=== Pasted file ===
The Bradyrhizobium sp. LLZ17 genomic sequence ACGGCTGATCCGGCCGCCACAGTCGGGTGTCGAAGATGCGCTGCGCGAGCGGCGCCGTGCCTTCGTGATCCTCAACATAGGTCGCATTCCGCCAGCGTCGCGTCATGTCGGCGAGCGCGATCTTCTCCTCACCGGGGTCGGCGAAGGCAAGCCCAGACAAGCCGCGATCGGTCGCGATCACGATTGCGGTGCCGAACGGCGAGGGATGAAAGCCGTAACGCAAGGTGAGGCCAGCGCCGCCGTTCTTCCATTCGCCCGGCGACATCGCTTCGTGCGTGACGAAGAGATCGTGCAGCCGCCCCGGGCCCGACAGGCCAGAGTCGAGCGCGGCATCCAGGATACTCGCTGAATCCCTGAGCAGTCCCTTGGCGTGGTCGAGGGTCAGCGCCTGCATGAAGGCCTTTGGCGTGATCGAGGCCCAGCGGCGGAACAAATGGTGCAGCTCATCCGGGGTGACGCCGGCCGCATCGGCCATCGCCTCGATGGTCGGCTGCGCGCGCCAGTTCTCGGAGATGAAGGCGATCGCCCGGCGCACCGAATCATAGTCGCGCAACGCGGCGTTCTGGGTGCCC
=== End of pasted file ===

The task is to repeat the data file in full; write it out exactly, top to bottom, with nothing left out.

The Bradyrhizobium sp. LLZ17 genomic sequence ACGGCTGATCCGGCCGCCACAGTCGGGTGTCGAAGATGCGCTGCGCGAGCGGCGCCGTGCCTTCGTGATCCTCAACATAGGTCGCATTCCGCCAGCGTCGCGTCATGTCGGCGAGCGCGATCTTCTCCTCACCGGGGTCGGCGAAGGCAAGCCCAGACAAGCCGCGATCGGTCGCGATCACGATTGCGGTGCCGAACGGCGAGGGATGAAAGCCGTAACGCAAGGTGAGGCCAGCGCCGCCGTTCTTCCATTCGCCCGGCGACATCGCTTCGTGCGTGACGAAGAGATCGTGCAGCCGCCCCGGGCCCGACAGGCCAGAGTCGAGCGCGGCATCCAGGATACTCGCTGAATCCCTGAGCAGTCCCTTGGCGTGGTCGAGGGTCAGCGCCTGCATGAAGGCCTTTGGCGTGATCGAGGCCCAGCGGCGGAACAAATGGTGCAGCTCATCCGGGGTGACGCCGGCCGCATCGGCCATCGCCTCGATGGTCGGCTGCGCGCGCCAGTTCTCGGAGATGAAGGCGATCGCCCGGCGCACCGAATCATAGTCGCGCAACGCGGCGTTCTGGGTGCCC